In the initial years of its international career, the Atego quickly adopted the leading position in the distribution truck segment, thanks to its wide range of diverse model variants. With its modern technology, the Atego has proved its worth in the widest variety of application areas, and has contributed significantly to the financial success of its operators: favourable fuel economy figures combined with exceptional performance, long maintenance intervals, competent servicing and above-average sale values on the used vehicle market all contribute towards making the Atego the favourite among operators. Drivers too benefit from the unique chassis design inherited by the light-duty Mercedes-Benz truck. No other competitor is able to offer more interior comfort together with optimum operator convenience.
Heavy-duty tasks and a bigger brother called Axor
The subsequent introduction of a series of heavy-duty variants, which were implemented as solo or trailer units, saw the launch of the "heavy-duty Atego" - producing 205 kW (279 hp) and with a gross combination weight of 36 tonnes - which bridged the gap to the lightest Actros. Consequently, as an all-purpose vehicle the Atego took over the tasks which its predecessors, the LK and MK, had proved successful at for many years. As part of continual product improvement, in the year 2000 a powerful 240-kW (326-hp) top-of-the-range version of the heavy Atego chassis was brought onto the market, which also bridged the power output gap to the Actros.
In 2001, the Atego received a bigger brother in the form of the Axor. The new Axor models series emerged within the Mercedes-Benz truck range from the "heavy-duty Atego" weight class, and covered the upper segment of the heavy-duty distribution and fleet truck sector with gross vehicle weights of 18 to 40 tonnes. The Axor combines the heavy chassis of the Actros with the long Atego cab, which in the high-roof version offers space for two bunks. Housed beneath the cab of the Axor are six-cylinder in-line engines ranging from 170 kW (231 hp) to 240 kW (326 hp), combined with 5, 6 and 12-speed manual transmissions. The Axor range was rounded off at the top end with the OM 457 LA six-cylinder in-line engine, new in its class and available in the Axor from 2001 in 3 power categories (265 kW (360 hp), 295 kW (401 hp) and 315 kW (428 hp)), in conjunction with 16-speed transmissions.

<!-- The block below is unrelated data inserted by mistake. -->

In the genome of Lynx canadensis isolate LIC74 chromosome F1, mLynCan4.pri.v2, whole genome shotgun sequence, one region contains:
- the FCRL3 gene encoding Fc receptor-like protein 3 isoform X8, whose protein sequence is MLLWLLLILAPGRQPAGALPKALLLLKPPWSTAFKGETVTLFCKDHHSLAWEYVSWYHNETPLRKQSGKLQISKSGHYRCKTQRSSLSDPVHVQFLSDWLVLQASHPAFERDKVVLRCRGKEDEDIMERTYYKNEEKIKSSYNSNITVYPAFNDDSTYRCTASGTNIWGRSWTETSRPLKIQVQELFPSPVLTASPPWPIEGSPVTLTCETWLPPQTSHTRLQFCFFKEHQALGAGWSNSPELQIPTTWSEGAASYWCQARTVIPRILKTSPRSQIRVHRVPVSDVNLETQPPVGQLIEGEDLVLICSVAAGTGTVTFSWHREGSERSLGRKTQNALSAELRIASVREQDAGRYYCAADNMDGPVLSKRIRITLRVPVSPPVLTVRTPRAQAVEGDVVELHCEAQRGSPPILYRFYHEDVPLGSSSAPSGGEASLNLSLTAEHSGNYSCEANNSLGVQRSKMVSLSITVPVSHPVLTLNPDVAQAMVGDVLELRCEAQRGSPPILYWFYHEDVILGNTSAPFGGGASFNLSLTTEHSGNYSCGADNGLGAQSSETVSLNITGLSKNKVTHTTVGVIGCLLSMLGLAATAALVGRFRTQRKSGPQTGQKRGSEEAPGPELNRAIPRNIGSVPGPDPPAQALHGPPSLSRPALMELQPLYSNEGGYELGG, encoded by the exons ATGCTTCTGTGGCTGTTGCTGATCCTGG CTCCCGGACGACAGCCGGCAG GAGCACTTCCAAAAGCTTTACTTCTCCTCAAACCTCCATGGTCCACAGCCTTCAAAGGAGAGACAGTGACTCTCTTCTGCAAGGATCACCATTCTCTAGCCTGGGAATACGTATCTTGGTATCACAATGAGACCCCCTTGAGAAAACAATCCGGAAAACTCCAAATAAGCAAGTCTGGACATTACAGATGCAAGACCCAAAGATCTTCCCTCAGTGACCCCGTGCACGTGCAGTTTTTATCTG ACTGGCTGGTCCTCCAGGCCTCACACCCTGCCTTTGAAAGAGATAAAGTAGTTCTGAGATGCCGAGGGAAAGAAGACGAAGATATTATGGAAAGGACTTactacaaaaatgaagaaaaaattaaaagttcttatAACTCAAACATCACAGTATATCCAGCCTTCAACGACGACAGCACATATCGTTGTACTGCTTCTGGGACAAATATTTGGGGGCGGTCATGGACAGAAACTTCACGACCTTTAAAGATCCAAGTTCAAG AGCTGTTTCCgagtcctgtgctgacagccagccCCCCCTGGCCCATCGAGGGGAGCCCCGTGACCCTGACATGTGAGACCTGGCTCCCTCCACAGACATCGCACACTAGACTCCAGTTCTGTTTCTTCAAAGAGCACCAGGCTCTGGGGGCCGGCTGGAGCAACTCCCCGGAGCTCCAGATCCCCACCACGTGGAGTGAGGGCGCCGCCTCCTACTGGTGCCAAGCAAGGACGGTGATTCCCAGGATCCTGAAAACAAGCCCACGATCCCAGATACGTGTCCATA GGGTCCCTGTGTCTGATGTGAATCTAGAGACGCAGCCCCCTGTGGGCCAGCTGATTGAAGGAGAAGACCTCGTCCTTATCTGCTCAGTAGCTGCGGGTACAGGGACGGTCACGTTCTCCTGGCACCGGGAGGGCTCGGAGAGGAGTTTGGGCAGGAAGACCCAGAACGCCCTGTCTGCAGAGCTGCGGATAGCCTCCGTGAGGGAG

Whether used in distribution transportation applications, as a fleet vehicle or semitrailer truck for weight-critical tasks such as tanker or silo transportation, the Axor has quickly gained a large following thanks to its reputation as both an economical and powerful semitrailer truck.
2004: a new look, combined with extensive interior upgrades
The second generation of the Atego made its debut at the 2004 International Commercial Vehicle Show, and following the production of 170,000 units heralded the introduction of the new edition the Atego and its brother the Axor. The new products and features were so numerous and comprehensive that it was right to refer to it as a new model. The most eye-catching design feature was the newly designed front section – it once again followed in the good tradition of the product family, being based on the style of the latest heavy-duty Actros. The large Mercedes star on the bonnet moved to the centre of the radiator grille. The modern H7 clear-glass headlamps, large high-set white-glass indicators, new wind deflectors and redesigned exterior mirrors all contributed to the multi-talented vehicle's completely unique appearance.
The product revolution of the 2004 Atego did not stop short of the interior of the four different cab variants either. The interior of the spacious cab was completely redesigned, reflecting the latest developments in ergonomics with its cockpit grouped around the driver. By way of a unique detail, the new Atego gave customers a choice between three different cockpit versions, which in each case were oriented towards the varying requirements of urban, medium-haul and long-haul transportation. The climate control technology and operating characteristics were similar in many of their details to those of the heavy-duty Actros models. With its unrivalled diversity of variants and combination of premium materials in the driver's cab, the second generation of the Atego once again raised the bar for the competition to the highest level.
Automated shifting helps combat big city stress